NCAA President Mark Emmert was emphatic in declaring his No. 1 priority during an interview with PBS Frontline in February.
“The students,” Emmert said. “The students and their success, their success as students, in their academic progress, their success in their ability to compete and perform in their sport at the very highest level they're capable of, and their success in growing and developing as people.”
The irony in his declaration, of course, is that the term “student-athlete” has been a misnomer since its creation in the early 1950s. Walter Byers, the NCAA’s executive director from 1951 until 1987, wrote in his 1995 book Unsportsmanlike Conduct: Exploiting College Athletes that the “student-athlete” phrase was coined to counter the threat of players being considered employees by state industrial commissions and the courts.
“We crafted the term ‘student-athlete,’ and soon it was embedded in all NCAA rules and interpretations as a mandated substitute for such words as players and athletes,” Byers wrote.
When Kansas track and field coach Bob Timmons retired more than a decade ago, he founded the National Student-Athlete Rights Movement in May 2002 and promptly created a bill of rights to protect the welfare of any student-athletes entering college at a NCAA-governed school. While the NCAA verified two months later that it had reviewed the proposal, the organization also indicated that it had no plans of pursuing the option.
The 2010-11 NCAA Division I manual contains 434 pages and there is not a list detailing a student-athlete’s rights on any of the pages. The only voice student-athletes have with the NCAA is through the Student-Athlete Advisory Committee, a group made up of one student-athlete from each conference that is consulted by the NCAA but carries no voting capabilities.
The reason is simple – student-athletes are not members of the NCAA and the organization has no intentions of extending invitations any time soon. This notable lack of basic rights and corresponding due process has left a handful of student-athletes with no other choice but to take the NCAA to court in an attempt to protect their rights.
The NCAA has been effective in defending itself against lawsuits by arguing that since it is a voluntary association, the court has no right to interfere unless the organization is operating outside of constitutional law. And that determination is where the legal line in the sand has been drawn.
U.S. Olympic skier and Colorado football player Jeremy Bloom’s case against the NCAA after he was ruled permanently ineligible due to an endorsement deal resulted in a U.S. House Sub-Committee on the Constitution hearing in 2004 focused on due process and the NCAA.
Gary Roberts, then a member of the NCAA's Division I Academics, Eligibility, and Compliance (AEC) Cabinet, testified in that hearing that while the organization’s methods may be viewed as questionable, the end result justified the means.
“I also am firmly convinced that while some of the procedures employed by the NCAA seem rather severe and out of step with traditional American notions of due process and fairness, in fact the NCAA's enforcement process is remarkably accurate,” Roberts said.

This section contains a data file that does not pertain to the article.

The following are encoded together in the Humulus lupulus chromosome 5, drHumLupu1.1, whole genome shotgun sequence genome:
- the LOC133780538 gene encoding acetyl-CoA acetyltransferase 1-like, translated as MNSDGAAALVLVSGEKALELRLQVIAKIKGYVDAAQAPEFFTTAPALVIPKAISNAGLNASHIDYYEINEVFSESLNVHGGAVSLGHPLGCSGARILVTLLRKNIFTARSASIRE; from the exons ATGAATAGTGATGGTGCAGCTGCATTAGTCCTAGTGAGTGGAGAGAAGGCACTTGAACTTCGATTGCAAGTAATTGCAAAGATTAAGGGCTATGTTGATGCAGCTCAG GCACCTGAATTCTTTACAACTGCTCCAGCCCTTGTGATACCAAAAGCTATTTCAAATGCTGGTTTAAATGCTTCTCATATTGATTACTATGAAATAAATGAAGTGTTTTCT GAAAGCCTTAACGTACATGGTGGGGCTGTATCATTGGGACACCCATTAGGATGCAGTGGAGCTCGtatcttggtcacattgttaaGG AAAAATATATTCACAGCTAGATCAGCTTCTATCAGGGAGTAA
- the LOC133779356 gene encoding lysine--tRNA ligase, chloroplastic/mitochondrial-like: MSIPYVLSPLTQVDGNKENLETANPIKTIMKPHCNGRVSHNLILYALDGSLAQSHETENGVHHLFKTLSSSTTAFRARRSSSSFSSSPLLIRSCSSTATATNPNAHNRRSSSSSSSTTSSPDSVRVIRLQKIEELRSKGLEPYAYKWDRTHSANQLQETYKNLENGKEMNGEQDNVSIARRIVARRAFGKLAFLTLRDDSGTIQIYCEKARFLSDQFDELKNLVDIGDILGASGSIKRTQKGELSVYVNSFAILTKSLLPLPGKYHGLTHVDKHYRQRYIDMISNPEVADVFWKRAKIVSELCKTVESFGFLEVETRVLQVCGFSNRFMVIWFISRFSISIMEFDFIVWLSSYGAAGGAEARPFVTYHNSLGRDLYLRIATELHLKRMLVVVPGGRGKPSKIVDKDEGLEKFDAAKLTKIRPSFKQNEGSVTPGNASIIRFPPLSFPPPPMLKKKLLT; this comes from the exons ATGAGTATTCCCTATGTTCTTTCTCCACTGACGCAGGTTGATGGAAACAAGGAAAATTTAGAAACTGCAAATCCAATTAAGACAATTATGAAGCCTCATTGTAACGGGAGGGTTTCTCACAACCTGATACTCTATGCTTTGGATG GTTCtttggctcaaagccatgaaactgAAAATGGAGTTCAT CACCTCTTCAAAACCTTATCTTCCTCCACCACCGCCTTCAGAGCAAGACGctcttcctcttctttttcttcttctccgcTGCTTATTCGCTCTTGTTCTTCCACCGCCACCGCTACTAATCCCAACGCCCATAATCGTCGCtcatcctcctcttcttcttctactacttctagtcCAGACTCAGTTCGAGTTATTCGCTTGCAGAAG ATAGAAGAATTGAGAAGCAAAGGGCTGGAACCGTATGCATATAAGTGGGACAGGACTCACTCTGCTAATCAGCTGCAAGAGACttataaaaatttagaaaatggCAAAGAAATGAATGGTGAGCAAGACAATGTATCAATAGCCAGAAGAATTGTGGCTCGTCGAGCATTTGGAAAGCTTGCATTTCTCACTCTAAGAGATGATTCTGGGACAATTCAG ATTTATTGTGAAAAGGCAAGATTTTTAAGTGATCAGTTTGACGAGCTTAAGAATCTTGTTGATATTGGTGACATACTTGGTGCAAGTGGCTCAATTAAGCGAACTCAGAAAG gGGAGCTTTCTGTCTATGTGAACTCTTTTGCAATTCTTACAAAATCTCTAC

In 2008, Oklahoma State University pitcher Andy Oliver was suspended for violating a NCAA bylaw that prohibits a hired attorney from being present during negotiations with a professional team. The judge hearing the case blasted the NCAA for allowing legal representation in some instances and then attempting to prohibit the attorneys from doing their job in other instances. With a pivotal court defeat imminent, the NCAA settled with Oliver for reportedly $750,000 before the case went before a jury.
Less than a year later the NCAA went after University of Kentucky pitcher James Paxton for violating the same legal representation rule that the judge in the Oliver case criticized.
Paxton refused to be interviewed by NCAA investigators, and that’s where the NCAA’s true power comes into play. Innocent until proven guilty doesn’t apply in the NCAA’s world, meaning that member institutions are often put in the difficult position of choosing between protecting one student-athlete’s rights or protecting a team of student-athletes’ rights. Kentucky suspended Paxton and issued the following statement after he decided to leave the program in February 2010:
“The University of Kentucky is very disappointed in James Paxton’s decision to not meet with the NCAA about a potential amateurism issue. Due to the possibility of future penalties, including forfeiture of games, UK could not put the other 32 players of the team and the entire UK 22-sport intercollegiate athletics department at risk by having [Paxton] compete.”
NCAA Bylaw 10.1 requires that institutional employees and student-athletes furnish information relevant to possible violations. Not doing so is defined as unethical conduct and therefore warrants ineligibility under NCAA guidelines. Paxton’s refusal to meet with the NCAA put Kentucky’s entire athletic program in jeopardy.
In February, UNC senior fullback Devon Ramsay had his eligibility reinstated after missing the final nine games of the 2010 season. Ramsay enlisted the help of former N.C. Supreme Court judge Robert Orr to advise him after the NCAA determined that he was permanently ineligible after a three-page paper with minor revisions from a tutor came into question.
The NCAA issued a ruling that new information had determined that Ramsay did not violate any rules and that he was immediately eligible to return to competition for his senior season. The Ramsay case represented Orr’s first significant dealing with the NCAA and promptly inspired him to become an outspoken advocate for student-athlete rights.
“Truly, I was shocked as a lawyer and 18 years as a judge to see the lack of due process, the lack of protection, the sort of cavalier attitude the way these student-athletes are treated any time an alleged violation occurs,” Orr told News 14 Carolina earlier this month.